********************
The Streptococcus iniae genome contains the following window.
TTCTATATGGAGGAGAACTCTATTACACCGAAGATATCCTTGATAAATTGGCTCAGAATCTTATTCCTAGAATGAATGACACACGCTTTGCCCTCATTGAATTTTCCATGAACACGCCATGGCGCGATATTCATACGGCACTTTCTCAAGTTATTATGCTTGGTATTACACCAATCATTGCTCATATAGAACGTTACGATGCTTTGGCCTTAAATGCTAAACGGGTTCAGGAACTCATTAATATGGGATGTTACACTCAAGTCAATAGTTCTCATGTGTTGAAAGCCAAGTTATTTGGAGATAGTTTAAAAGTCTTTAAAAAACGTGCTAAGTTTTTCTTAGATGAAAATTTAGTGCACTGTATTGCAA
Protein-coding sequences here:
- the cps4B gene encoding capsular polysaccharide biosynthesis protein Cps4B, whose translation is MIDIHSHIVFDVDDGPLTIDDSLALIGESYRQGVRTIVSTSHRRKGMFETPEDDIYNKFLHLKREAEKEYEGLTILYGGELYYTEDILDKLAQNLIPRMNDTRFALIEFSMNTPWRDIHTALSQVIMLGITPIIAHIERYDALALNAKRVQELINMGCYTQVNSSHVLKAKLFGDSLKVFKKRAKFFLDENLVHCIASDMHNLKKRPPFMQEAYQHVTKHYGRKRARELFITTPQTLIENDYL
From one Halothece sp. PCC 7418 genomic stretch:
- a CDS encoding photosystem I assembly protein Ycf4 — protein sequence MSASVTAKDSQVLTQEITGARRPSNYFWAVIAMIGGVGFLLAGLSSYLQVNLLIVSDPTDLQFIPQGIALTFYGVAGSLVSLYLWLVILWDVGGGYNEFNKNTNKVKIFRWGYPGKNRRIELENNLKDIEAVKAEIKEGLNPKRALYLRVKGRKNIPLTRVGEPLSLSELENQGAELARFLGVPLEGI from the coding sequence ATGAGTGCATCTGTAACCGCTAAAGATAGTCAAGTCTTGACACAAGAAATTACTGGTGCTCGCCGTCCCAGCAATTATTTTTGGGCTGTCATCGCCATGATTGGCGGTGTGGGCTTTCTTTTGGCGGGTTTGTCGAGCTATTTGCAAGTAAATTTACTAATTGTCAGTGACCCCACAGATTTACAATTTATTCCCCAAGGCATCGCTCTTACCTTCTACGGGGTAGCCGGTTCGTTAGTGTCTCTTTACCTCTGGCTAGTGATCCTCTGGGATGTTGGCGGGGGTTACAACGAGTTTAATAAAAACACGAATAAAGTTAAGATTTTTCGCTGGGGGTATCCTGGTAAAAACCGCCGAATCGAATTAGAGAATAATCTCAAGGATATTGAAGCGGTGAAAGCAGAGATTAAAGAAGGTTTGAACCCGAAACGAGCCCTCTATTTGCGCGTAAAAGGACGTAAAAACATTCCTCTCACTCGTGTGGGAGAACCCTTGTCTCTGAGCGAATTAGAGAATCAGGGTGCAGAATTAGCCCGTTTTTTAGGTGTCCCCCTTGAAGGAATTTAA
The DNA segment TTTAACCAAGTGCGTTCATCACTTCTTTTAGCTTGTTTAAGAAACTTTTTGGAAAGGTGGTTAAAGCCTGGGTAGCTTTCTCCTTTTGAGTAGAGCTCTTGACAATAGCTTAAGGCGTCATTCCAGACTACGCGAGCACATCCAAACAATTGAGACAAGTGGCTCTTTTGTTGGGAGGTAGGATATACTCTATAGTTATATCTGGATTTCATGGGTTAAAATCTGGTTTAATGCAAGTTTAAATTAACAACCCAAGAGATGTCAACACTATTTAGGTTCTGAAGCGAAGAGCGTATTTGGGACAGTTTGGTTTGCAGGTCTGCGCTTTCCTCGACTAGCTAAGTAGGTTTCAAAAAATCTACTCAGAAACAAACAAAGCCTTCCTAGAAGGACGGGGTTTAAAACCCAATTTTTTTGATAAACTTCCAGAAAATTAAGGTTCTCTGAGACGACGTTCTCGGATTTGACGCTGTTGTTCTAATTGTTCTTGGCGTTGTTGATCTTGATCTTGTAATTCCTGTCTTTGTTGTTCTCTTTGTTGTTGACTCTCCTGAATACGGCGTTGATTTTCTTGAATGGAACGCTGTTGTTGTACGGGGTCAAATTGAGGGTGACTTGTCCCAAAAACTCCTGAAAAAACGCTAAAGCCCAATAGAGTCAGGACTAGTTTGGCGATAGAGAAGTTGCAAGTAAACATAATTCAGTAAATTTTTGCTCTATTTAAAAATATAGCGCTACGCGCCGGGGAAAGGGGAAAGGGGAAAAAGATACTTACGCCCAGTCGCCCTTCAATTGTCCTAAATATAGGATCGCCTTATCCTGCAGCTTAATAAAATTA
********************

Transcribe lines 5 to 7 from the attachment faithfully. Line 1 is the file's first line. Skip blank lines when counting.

From one Halothece sp. PCC 7418 genomic stretch:
- a CDS encoding photosystem I assembly protein Ycf4 — protein sequence MSASVTAKDSQVLTQEITGARRPSNYFWAVIAMIGGVGFLLAGLSSYLQVNLLIVSDPTDLQFIPQGIALTFYGVAGSLVSLYLWLVILWDVGGGYNEFNKNTNKVKIFRWGYPGKNRRIELENNLKDIEAVKAEIKEGLNPKRALYLRVKGRKNIPLTRVGEPLSLSELENQGAELARFLGVPLEGI from the coding sequence ATGAGTGCATCTGTAACCGCTAAAGATAGTCAAGTCTTGACACAAGAAATTACTGGTGCTCGCCGTCCCAGCAATTATTTTTGGGCTGTCATCGCCATGATTGGCGGTGTGGGCTTTCTTTTGGCGGGTTTGTCGAGCTATTTGCAAGTAAATTTACTAATTGTCAGTGACCCCACAGATTTACAATTTATTCCCCAAGGCATCGCTCTTACCTTCTACGGGGTAGCCGGTTCGTTAGTGTCTCTTTACCTCTGGCTAGTGATCCTCTGGGATGTTGGCGGGGGTTACAACGAGTTTAATAAAAACACGAATAAAGTTAAGATTTTTCGCTGGGGGTATCCTGGTAAAAACCGCCGAATCGAATTAGAGAATAATCTCAAGGATATTGAAGCGGTGAAAGCAGAGATTAAAGAAGGTTTGAACCCGAAACGAGCCCTCTATTTGCGCGTAAAAGGACGTAAAAACATTCCTCTCACTCGTGTGGGAGAACCCTTGTCTCTGAGCGAATTAGAGAATCAGGGTGCAGAATTAGCCCGTTTTTTAGGTGTCCCCCTTGAAGGAATTTAA
The DNA segment TTTAACCAAGTGCGTTCATCACTTCTTTTAGCTTGTTTAAGAAACTTTTTGGAAAGGTGGTTAAAGCCTGGGTAGCTTTCTCCTTTTGAGTAGAGCTCTTGACAATAGCTTAAGGCGTCATTCCAGACTACGCGAGCACATCCAAACAATTGAGACAAGTGGCTCTTTTGTTGGGAGGTAGGATATACTCTATAGTTATATCTGGATTTCATGGGTTAAAATCTGGTTTAATGCAAGTTTAAATTAACAACCCAAGAGATGTCAACACTATTTAGGTTCTGAAGCGAAGAGCGTATTTGGGACAGTTTGGTTTGCAGGTCTGCGCTTTCCTCGACTAGCTAAGTAGGTTTCAAAAAATCTACTCAGAAACAAACAAAGCCTTCCTAGAAGGACGGGGTTTAAAACCCAATTTTTTTGATAAACTTCCAGAAAATTAAGGTTCTCTGAGACGACGTTCTCGGATTTGACGCTGTTGTTCTAATTGTTCTTGGCGTTGTTGATCTTGATCTTGTAATTCCTGTCTTTGTTGTTCTCTTTGTTGTTGACTCTCCTGAATACGGCGTTGATTTTCTTGAATGGAACGCTGTTGTTGTACGGGGTCAAATTGAGGGTGACTTGTCCCAAAAACTCCTGAAAAAACGCTAAAGCCCAATAGAGTCAGGACTAGTTTGGCGATAGAGAAGTTGCAAGTAAACATAATTCAGTAAATTTTTGCTCTATTTAAAAATATAGCGCTACGCGCCGGGGAAAGGGGAAAGGGGAAAAAGATACTTACGCCCAGTCGCCCTTCAATTGTCCTAAATATAGGATCGCCTTATCCTGCAGCTTAATAAAATTA